JSON is really easy once you get the hang of it, and incredibly powerful.
I started using JSON a while back when making my site’s Trakt API, but only recently started using it with a VB .Net program I was writing. It was so incredibly easy to use, and somewhat fun, that I wanted to talk a little about how to use JSON data when working with VB.Net.
What makes JSON so easy to use is that you’d give it a string like below:
In the example above, the array contains two JSON objects. Each object has two properties, a name and a birthdate. The name property has two sub-properties, a first name and a last name.
This type of functionality is very useful if you are able to capture data stored as text strings. Sometimes, you may require this functionality for VB.Net. Unfortunately, a JSON parser for VB.Net is not built in (as far as I’m aware), and so, you will need to use external libraries to get the functionality you need. So, I used Newtonsoft’s JSON .Net, which is available for download for free over here. What I’d like to do is cover how to use these libraries in your own VB.Net projects. Particularly, I’d like to cover how to handle strings that are being imported from other sources as a JSON string. That is, you don’t have an object ready to cast the string into. If you did have an object created in your code, the process becomes a lot easier, but I won’t be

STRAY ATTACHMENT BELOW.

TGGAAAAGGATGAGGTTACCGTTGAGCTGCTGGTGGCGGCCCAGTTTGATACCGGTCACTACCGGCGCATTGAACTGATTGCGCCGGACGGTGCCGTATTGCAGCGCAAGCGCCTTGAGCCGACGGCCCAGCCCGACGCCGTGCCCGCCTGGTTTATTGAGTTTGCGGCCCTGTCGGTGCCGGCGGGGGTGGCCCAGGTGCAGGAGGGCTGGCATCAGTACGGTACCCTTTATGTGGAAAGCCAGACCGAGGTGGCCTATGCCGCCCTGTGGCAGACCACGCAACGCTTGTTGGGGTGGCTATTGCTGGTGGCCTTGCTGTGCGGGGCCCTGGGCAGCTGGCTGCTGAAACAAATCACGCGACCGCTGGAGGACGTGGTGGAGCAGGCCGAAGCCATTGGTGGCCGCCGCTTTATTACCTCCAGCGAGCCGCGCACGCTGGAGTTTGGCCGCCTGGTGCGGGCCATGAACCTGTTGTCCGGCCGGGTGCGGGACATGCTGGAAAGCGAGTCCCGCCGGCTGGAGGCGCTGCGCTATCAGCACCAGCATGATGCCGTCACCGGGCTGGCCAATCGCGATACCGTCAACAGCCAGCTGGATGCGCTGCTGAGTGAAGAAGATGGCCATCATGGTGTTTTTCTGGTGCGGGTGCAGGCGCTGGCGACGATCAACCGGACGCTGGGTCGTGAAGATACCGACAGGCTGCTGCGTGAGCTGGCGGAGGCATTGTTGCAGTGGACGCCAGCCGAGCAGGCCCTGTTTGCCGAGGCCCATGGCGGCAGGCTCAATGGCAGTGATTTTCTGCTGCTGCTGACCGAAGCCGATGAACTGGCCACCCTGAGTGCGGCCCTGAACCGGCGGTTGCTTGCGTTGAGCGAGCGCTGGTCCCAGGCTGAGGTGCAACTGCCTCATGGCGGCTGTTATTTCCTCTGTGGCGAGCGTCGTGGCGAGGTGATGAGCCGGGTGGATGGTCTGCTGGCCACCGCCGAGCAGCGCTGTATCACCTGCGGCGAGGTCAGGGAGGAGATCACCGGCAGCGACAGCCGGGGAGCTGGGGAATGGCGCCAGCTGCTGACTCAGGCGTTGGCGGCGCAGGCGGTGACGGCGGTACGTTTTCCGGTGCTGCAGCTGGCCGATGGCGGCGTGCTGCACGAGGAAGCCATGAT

Once you’ve downloaded the library, you’ll need to first import the correct files into your project before you can use them. To do this, navigate to the “Bin” subfolder in the archive and extract all the files to your project’s working directory. Inside Visual Studio, right click your project and then click “”Add Reference”. Navigate and select the DLL file you just extracted. If done correctly, you’ll be able to call functions from within this DLL.
There are lots of different things you can do with JSON data, too many to list out. But here are a few of the more common tasks you may be required to carry out using data. I’ll use the JSON data I put above for consistency.
Start by importing the respective namespace for ease:
Converting a JSON object back to a string:
Check if a property exists:
Change the value of a property:
Looping Through a JSON object:
Looping Through a JSON object (works exactly like an array):
Removing an item from a JSON object:
Removing property from an item:
Adding a JSON item:
Adding a property to an item:
Adding a property with children to an item:
I hope this post serves as a little help for people that want to get into using the Newtonsoft JSON library from the .Net framework, particularly for Visual Studio. A lot of the guides and forum posts online target C#, which has a slightly different syntax when dealing with objects, which may make it a little difficult to follow, especially for an amateur programmer. I had a problem learning this myself as well.
If there are any inaccuracies, mistakes, or ways I could better achieve what I was doing in the code above, please do let me know. I’m not an expert programmer, by any means, so what seems correct to me may not be the best or correct way of doing something.